Friday, April 17, 2009
These quotations are taken from the science author and physicist, Brian Greene. Greene's most well-known works include, The Elegant Universe and The Fabric of the Cosmos.
For the most part, we teach science as if it were a technical trade: Learn these facts about cells. Memorize these equations describing motion. Balance these reactions that underlie oxidation. And then demonstrate competence by passing an exam.
With this lopsided focus on the end points of research, the scientific explorations themselves receive the most minimal attention.
But science is a journey. Science is about immersing ourselves in piercing uncertainly while struggling with the deepest of mysteries.
Einstein captured it best when he wrote, "the years of anxious searching in the dark for a truth that one feels but cannot express." That's what science is about.
To be a scientist is to commit to a life of confusion punctuated by rare moments of clarity.
Established truths are comforting, but it is the mysteries that make the soul ache and render a life of exploration worth living.
For me, the past decades of anxious searching have illuminated spectacular new landmarks: extra dimensions of space curled into tiny labyrinthine geometries, a cornucopia of universes bubbling up beyond the most distant cosmic horizon, the fabric of space and time being stitched from the threads of vibrating strings.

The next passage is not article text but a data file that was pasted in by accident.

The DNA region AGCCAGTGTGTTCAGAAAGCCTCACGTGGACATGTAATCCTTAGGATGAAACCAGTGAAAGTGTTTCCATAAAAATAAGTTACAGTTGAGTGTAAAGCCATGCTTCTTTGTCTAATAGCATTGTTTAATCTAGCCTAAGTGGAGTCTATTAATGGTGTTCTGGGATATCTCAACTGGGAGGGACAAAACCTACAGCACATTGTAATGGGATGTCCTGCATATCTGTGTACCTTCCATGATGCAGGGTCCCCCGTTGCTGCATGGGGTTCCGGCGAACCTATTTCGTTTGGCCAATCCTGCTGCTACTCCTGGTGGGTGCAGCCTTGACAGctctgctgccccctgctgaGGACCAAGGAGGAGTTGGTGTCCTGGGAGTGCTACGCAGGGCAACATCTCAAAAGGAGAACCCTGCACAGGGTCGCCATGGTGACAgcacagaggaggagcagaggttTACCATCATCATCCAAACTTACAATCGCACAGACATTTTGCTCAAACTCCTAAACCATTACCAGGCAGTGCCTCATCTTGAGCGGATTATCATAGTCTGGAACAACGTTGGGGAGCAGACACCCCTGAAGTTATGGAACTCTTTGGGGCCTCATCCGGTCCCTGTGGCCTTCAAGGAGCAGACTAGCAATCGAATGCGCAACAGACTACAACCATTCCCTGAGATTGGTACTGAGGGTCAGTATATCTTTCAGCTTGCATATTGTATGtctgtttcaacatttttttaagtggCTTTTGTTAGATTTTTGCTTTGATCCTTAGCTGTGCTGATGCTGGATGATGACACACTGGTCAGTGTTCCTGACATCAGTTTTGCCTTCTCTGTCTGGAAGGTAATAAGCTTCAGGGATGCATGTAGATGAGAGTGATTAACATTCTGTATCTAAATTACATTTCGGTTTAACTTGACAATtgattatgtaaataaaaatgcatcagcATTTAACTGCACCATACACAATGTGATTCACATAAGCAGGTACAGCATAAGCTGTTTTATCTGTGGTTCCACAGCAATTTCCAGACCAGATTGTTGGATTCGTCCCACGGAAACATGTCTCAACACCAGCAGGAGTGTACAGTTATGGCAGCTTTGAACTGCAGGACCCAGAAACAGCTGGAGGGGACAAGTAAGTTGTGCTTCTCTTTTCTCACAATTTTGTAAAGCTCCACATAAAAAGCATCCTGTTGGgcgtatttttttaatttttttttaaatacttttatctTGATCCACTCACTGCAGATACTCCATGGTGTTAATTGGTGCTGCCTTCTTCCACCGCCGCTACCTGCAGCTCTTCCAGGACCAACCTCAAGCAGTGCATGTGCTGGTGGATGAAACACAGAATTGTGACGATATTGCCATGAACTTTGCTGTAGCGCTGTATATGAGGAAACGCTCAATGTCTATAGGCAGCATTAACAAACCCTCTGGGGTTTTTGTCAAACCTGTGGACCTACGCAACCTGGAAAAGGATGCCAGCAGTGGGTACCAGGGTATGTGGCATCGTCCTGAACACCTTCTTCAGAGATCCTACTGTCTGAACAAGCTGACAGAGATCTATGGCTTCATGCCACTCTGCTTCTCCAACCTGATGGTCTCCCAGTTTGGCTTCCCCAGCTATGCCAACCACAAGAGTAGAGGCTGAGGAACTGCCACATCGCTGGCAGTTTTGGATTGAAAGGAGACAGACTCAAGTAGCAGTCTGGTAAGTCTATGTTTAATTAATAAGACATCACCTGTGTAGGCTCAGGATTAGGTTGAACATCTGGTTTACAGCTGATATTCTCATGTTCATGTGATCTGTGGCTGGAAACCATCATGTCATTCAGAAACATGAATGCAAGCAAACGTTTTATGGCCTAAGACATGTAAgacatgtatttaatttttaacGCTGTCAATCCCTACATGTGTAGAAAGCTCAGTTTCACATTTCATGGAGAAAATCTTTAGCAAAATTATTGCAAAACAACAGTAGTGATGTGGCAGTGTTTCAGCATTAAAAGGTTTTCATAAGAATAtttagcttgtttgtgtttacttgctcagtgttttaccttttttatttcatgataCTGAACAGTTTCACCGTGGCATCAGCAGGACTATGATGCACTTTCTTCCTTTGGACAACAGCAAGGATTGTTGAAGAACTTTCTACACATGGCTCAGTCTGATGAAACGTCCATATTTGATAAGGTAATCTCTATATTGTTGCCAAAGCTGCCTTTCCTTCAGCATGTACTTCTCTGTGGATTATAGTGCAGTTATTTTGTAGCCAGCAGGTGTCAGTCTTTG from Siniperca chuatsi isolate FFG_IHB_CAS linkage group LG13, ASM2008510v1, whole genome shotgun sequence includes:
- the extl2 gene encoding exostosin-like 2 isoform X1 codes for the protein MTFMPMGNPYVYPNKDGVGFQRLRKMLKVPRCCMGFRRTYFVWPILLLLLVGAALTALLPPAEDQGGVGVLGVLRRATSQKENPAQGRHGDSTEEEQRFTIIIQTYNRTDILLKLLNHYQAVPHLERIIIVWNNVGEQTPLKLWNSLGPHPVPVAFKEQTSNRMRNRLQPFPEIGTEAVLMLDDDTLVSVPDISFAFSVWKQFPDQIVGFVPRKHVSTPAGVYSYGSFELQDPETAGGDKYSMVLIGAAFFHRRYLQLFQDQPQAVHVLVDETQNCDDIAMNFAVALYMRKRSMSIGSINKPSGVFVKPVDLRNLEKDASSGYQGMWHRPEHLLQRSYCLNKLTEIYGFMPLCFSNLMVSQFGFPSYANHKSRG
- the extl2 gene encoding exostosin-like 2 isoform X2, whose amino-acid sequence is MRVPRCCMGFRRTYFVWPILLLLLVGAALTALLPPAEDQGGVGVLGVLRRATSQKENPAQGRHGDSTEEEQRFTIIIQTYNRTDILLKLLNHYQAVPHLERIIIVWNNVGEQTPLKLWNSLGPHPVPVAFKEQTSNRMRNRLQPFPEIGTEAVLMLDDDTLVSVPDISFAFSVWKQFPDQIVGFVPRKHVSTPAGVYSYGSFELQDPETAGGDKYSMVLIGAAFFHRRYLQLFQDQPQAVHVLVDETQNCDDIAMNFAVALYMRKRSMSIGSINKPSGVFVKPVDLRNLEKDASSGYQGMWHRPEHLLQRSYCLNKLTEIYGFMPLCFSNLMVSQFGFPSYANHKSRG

Regardless of the outcome, the journey has been exhilarating, and through it I feel an emotional connection to the cosmos that I don't think I could have acquired any other way.
My intuition tells me that this particular odyssey will arrive at a promised land, perhaps confirming today's theoretical insights, perhaps in a future form that will have evolved signficantly.
But if not, in the unlikely event that the work on which our generation has labored doesn't make it into textbooks, I can live with that.
It's what happens along the way that enriches us. The wrestling with mystery, not the ascension to resolution, defines who we are.
This short article, taken from Wired Magazine's May 2009 edition, gives me a lot surprised joy and it captures, strangely, how I feel about life itself. Greene's elegant sentences shape for me what life is really about. A language of science can describe the moon and the stars and the galaxies, but essentially it is a language that spiritually reflects our condition as human beings. The moon and the stars and the galaxies are the outward signs and symbols of our own inner mysteries.
I love Greene's approach and attitude to science. He almost has a disdain for textbooks and the "end points of research." I agree. It is a backward method we teach in school and this point of view has profound implications for education.
Greene comes close to capturing how I feel in a moment of heightened reality, when I attempt to capture the surrounding complexity of my emotions in a poem. My experience in these moments is palpable and through a poem, I seem to grasp, if not the meaning of the moment, then I grasp the mystery of my being. And so, Greene writes science books and conducts physics experiments, and me, well, I'm a poet, life is my exploration and my ongoing experiment. But I think the two of us meet somewhere--whether it is in language, in our attempts to express the thing itself--or perhaps we meet in the universal human condition, the experience of not-knowing.